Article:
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Anarchists Plan on Disrupting Inauguration…By Any Means Necessary

 

Policemen target protestors with pepper spray during an anti-capitalist demonstration in Seattle, Washington May 1, 2014. Hundreds marched through the streets, with intermittent violence and several arrests made. REUTERS/David Ryder   (UNITED STATES - Tags: BUSINESS EMPLOYMENT CIVIL UNREST) - RTR3NH97

Policemen target protestors with pepper spray during an anti-capitalist demonstration in Seattle, Washington May 1, 2014. Hundreds marched through the streets, with intermittent violence and several arrests made. REUTERS/David Ryder (UNITED STATES – Tags: BUSINESS EMPLOYMENT CIVIL UNREST) – RTR3NH97

When Donald Trump is sworn in as president on January 20, there will protesters with signs and people marching in opposition to the newly elected president. But others are planning “direct action” activism that will leave Washington D.C. in “total paralysis,” according to an organizer of activists and anarchists who plan to create chaos across the capitol city in an attempt to disrupt the inauguration and mobilize people in the growing movement against Trump.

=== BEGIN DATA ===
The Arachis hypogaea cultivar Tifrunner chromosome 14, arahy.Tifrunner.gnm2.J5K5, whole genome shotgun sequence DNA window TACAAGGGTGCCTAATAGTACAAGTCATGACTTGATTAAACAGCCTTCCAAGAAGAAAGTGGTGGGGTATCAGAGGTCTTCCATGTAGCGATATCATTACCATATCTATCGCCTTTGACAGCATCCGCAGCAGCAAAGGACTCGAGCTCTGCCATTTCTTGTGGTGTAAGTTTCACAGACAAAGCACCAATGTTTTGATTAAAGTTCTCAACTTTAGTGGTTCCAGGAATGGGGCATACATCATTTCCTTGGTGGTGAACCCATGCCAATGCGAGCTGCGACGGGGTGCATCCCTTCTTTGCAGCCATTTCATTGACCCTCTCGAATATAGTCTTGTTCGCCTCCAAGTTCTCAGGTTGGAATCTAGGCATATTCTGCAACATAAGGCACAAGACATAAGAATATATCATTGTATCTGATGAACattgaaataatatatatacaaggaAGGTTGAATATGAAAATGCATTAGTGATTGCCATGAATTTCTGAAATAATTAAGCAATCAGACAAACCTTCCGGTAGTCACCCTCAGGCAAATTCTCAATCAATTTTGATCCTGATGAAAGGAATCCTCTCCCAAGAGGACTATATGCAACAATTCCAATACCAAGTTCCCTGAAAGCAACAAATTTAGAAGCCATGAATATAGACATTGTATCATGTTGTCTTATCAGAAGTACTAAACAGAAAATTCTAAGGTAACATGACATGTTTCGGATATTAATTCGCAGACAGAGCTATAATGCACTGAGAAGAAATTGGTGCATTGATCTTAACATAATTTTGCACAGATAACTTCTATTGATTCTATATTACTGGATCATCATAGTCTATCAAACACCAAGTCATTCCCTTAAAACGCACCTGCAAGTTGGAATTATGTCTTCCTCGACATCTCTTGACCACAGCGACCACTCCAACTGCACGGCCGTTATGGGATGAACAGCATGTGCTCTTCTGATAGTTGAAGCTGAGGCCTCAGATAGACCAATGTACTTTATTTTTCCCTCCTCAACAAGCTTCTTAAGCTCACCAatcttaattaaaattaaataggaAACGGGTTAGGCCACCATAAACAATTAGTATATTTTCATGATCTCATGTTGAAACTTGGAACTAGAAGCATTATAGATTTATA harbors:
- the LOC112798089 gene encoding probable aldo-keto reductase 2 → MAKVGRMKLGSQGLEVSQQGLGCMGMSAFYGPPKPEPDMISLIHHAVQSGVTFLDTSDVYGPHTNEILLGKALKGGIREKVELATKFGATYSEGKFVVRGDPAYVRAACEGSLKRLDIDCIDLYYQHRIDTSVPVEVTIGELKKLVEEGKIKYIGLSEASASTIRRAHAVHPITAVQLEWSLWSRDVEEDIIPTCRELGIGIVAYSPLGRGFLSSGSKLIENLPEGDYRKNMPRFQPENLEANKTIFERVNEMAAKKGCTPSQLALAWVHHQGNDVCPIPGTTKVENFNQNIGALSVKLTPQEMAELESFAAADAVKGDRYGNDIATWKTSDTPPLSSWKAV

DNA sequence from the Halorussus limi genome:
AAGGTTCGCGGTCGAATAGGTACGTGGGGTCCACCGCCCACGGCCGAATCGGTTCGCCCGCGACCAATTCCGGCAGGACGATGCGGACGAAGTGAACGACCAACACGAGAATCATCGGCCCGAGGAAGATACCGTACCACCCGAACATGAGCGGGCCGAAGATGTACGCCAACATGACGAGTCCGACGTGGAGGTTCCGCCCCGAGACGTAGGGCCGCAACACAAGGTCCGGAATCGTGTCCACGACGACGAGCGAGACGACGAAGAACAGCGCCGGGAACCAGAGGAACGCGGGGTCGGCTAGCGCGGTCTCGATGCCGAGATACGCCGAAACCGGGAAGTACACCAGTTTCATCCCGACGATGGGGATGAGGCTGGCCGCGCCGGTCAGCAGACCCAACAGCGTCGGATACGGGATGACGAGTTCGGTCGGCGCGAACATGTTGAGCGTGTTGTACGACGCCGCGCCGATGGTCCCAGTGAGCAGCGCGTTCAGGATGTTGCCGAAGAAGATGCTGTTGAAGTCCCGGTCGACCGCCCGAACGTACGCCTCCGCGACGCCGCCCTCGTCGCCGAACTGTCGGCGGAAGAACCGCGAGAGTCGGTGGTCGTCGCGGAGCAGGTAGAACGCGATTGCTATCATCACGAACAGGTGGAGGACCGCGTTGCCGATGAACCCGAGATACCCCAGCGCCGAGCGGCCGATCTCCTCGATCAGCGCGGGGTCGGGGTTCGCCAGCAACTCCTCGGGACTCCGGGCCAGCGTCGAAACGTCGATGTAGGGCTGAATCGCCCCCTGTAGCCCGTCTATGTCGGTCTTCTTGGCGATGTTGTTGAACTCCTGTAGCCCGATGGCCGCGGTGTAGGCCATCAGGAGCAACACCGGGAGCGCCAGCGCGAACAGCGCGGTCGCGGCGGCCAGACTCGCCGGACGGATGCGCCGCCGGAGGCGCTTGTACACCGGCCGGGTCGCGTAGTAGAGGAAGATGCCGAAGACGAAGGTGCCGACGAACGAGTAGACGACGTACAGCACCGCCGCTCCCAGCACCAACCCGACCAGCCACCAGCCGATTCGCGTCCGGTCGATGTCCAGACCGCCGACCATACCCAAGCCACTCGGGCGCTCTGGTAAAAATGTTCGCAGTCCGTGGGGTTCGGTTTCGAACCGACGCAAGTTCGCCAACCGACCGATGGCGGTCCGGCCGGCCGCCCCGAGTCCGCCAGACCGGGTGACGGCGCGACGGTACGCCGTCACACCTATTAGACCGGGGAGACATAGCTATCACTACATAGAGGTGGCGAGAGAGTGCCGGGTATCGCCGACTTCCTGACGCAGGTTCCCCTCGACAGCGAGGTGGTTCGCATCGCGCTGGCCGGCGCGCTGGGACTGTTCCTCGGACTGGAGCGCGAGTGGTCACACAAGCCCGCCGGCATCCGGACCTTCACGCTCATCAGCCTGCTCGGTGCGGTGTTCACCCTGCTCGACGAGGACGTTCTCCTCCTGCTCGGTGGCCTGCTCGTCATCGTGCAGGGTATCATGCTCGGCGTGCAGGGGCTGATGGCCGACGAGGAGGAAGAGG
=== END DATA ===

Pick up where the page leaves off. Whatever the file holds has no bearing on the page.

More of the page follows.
Since Trump’s election, a movement called DisruptJ20 has taken off online among activist groups, anarchists, and the anti-facist movement. The goal is to organize the groups and ideologies under a shared goal: disrupting Washington D.C. on inauguration day in protest of Trump’s presidency in any way they can.

“We’re not just organizing some boring-ass march,” one of the organizers, Legba Carrefour, told Vocativ. “We want direct action.”

anarchists

From Vocativ:

“We’re not just organizing some boring-ass march,” one of the organizers, Legba Carrefour, told Vocativ. “We want direct action.”

The goal, he said, is to simply create a disruption and “build on an evolving movement.”

Carrefour, who has been involved in “radical activism” for about 20 years, said he expects the activists to do things similar to what activists in the Black Lives Matter movement have done like block highways around the city, as well as other “direct action” that may or may not involve violence or destruction. To properly define “direct action” he pointed Vocativ to a Wikipedia page, which describes it as “when a group takes an action which is intended to reveal an existing problem, highlight an alternative, or demonstrate a possible solution to a social issue. This can include nonviolent and less often violent activities which target persons, groups, or property deemed offensive to the direct action participants.”

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